Commentary: Redefine the US Navy

By Everett Pyatt

Naval power is determined by the ability to conduct successful operations, deter others from destabilizing or aggressive actions, and promote freedom of the seas. But how much is enough?

Following the end of the Cold War, the US Navy declined from 600 ships. Numerous force level plans were defined, but none was implemented. Even though the current plan is for 306 ships, the force level is 274 and even less when 11 cruisers are taken out of active forces awaiting overhauls. A shrinking fleet is not likely to impress anybody, and it is the job of the requisite congressional armed forces committees to turn the tide.

There are many contributing reasons: the failure of the acquisition system to provide timely replacement ships and aircraft; the impact of budget sequestration; and rising personnel costs that take away funds needed for force-level maintenance.

However, the level of naval involvement has not declined. Increased demands for forces resulted in longer deployments, impacting sailors and wearing out equipment since maintenance activities have been reduced. One estimate indicated that area commanders’ requests would require 450 ships.

A bottom-up force study conducted in 1993 estimated a need for 346 ships. This was after the Cold War and before any indication of the Chinese Navy buildup.

The issue was raised in the quadrennial defense reviews of 2010 and 2014, which indicated discomfort with Navy force planning and suggested revisiting the problem, but accepted the bottom-up review as the baseline. This has been ignored by the administration.

Force level planning has become more complicated by the congressional budget process, including sequestration, but resource constraints have always been a peacetime issue. The acquisition system has failed to under­stand this. Most programs do not have cost ceilings and average overruns are about 25 percent, resulting in a total overrun of $400 billion in current major acquisition programs. The result is force reductions, but the world and oceans have not gotten smaller.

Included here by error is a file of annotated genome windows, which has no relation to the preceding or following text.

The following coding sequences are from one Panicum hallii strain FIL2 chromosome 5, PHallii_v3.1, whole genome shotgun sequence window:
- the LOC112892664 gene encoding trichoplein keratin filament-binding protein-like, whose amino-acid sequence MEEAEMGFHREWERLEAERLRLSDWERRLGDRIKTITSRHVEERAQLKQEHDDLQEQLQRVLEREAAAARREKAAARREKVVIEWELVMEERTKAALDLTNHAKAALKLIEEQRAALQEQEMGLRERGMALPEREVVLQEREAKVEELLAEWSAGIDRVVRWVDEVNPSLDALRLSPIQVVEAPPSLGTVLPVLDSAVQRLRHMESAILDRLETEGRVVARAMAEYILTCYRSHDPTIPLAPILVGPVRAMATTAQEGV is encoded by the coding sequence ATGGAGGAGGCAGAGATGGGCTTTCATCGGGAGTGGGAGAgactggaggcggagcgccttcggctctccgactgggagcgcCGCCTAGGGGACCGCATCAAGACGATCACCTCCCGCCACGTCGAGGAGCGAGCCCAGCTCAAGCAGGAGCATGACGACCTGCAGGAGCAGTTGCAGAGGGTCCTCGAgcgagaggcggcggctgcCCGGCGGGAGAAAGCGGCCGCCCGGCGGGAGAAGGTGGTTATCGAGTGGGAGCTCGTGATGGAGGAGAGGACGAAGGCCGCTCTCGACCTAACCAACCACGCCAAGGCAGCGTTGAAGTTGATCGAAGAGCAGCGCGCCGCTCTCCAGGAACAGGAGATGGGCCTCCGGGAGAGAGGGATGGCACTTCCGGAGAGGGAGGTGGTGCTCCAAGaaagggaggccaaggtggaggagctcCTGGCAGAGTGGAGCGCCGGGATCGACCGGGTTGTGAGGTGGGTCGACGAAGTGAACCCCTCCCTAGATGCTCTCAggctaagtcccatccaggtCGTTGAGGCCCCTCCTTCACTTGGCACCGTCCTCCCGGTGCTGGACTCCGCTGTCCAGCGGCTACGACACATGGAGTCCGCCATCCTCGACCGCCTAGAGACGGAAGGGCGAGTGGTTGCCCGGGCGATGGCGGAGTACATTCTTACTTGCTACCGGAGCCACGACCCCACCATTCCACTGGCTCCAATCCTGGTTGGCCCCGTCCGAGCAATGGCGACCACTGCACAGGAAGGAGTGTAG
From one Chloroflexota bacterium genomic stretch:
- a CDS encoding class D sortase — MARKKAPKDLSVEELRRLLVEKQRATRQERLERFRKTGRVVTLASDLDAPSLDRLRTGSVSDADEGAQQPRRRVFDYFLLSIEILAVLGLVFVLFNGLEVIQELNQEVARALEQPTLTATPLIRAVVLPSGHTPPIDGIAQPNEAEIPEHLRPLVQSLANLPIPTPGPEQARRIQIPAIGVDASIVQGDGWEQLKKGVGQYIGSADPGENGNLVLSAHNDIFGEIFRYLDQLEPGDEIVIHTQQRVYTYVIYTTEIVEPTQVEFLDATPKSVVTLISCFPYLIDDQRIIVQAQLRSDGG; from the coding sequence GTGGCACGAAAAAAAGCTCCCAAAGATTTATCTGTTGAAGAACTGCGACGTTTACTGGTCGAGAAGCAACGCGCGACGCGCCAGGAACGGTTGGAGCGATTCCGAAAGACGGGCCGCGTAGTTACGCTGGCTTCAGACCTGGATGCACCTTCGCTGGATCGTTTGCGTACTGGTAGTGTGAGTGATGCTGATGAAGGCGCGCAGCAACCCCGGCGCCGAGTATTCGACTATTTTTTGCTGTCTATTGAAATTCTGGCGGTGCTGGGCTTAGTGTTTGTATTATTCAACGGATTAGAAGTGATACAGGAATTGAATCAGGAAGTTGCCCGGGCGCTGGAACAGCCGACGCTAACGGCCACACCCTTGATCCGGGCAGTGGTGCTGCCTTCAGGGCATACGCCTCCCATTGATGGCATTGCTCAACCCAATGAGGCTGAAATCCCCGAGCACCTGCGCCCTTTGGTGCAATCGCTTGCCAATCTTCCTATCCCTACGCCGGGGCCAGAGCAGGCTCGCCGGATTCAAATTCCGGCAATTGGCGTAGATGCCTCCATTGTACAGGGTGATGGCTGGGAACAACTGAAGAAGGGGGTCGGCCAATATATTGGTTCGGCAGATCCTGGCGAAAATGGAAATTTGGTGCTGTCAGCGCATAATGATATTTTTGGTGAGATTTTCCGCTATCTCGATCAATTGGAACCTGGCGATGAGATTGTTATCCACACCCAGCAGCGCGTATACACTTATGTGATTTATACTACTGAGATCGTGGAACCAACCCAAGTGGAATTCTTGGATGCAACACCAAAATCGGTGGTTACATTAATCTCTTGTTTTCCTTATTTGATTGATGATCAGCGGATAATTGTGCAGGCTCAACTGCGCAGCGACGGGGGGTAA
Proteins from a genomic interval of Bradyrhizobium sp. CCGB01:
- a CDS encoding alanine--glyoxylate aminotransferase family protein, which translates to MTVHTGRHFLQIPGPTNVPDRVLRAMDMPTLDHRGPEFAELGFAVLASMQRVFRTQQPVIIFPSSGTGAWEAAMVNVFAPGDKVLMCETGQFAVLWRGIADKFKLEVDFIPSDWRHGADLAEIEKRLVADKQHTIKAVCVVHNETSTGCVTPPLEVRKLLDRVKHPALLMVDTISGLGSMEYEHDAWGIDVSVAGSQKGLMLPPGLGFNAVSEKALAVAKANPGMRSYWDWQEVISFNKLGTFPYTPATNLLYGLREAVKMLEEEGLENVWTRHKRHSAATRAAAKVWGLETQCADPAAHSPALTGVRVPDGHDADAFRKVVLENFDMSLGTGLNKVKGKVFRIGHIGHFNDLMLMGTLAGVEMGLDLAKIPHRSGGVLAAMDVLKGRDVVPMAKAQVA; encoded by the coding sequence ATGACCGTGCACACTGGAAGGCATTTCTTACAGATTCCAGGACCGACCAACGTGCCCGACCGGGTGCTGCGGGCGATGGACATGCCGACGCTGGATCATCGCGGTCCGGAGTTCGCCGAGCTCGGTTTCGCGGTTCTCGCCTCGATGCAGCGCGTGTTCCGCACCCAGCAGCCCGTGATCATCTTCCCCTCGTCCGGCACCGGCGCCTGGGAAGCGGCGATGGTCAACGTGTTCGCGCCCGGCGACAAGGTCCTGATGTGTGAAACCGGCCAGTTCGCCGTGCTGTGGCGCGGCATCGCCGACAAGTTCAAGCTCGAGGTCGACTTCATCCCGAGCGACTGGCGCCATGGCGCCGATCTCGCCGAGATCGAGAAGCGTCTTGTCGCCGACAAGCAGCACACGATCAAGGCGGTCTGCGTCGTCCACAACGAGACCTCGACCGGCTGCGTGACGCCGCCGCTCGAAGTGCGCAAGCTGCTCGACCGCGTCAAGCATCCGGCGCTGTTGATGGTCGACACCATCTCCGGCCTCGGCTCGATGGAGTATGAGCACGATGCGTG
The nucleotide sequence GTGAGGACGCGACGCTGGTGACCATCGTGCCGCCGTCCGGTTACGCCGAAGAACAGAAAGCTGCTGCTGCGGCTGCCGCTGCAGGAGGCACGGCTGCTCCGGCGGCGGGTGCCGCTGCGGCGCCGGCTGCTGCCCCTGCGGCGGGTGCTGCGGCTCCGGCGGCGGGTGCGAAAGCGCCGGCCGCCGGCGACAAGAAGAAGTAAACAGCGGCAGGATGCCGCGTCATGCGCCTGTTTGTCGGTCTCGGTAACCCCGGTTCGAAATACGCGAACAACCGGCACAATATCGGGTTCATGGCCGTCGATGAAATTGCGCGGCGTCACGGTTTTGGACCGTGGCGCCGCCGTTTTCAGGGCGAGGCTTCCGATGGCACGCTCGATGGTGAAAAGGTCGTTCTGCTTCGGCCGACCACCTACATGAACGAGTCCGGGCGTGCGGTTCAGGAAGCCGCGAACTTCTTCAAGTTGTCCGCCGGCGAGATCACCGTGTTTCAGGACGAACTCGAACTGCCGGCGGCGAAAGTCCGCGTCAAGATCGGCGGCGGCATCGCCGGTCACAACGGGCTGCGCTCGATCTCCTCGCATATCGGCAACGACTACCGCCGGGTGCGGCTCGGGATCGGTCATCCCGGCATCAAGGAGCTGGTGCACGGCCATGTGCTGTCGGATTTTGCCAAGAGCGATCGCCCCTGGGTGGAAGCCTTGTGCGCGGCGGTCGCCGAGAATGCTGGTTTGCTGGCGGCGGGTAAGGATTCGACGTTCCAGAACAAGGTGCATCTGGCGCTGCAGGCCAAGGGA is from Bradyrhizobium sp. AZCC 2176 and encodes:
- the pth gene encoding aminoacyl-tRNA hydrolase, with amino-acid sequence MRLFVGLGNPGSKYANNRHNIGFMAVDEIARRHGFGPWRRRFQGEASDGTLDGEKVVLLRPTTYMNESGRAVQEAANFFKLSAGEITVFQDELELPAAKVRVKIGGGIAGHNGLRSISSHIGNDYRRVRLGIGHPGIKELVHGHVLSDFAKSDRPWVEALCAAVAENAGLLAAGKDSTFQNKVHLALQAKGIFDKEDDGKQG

Challenges have actually increased since 1989. Drug smuggling, piracy and illegal immigra­tion have grown worldwide. Navy ships used in support of the Coast Guard have been retired. Activities in the Middle East dominate carrier operations. Ship-based ballistic missile defense, a mission unknown 25 years ago, is an important element of national and allied defense.

Aircraft have been worn down by excessive use, and inadequate numbers of replacement aircraft have allowed the fleet to age. The ballistic missile force is nearing the end of a 42-year service life, while ship repair funding has been insufficient to maintain materiel readiness.

Yet all of this is unaffordable with current budgets and acquisition processes.

Russia has started rebuilding its attack and ballistic missile submarine forces, possibly starting from where they left off in the 1990s with an almost undetectable nuclear submarine. China is in the midst of major ship and submarine building programs, including nuclear attack and ballistic missile submarines, supported by advanced conventional submarines and surface ships.

The strategic purpose is partially clear. China wants to use the Navy to expand worldwide influence. This started with participation in pirate control measures in the Arabian Sea, China’s first out-of-area operation where it gained important lessons as well as good will.

China has made it very clear it intends to control the China seas for resource exploitation and possibly traffic flow to Taiwan, Korea and Japan. In addition, Iran, militant Islam and North Korea provide major challenges, partially involving naval forces. Allies can contribute, but their plans are constantly changing and not too different from the turbulence in US programs.

Conflicting demands of international posture, budget reality and system costs can be solved only by top-down planning. This is where Congress must provide for defense, the resources needed to achieve desired goals and the program plans to live within the available funds.

Such planning is in the purview of the armed services committees, specifically the seapower subcommittees. These should work on a bicameral, bipartisan basis to develop the plan for future naval power. It is best done by mission area, including low-level sea control; anti-submarine warfare; power projection with associated air defense and antisubmarine defense; ballistic missile defense; amphibious warfare; undersea warfare; and combat logistic forces.

Start this process now with new programs while they can be adjusted to fit reality.


Everett Pyatt is the Leader of the Project for Defense Management Leadership at the McCain Institute, a part of Arizona State University. He is formerly Assistant Secretary of Navy.

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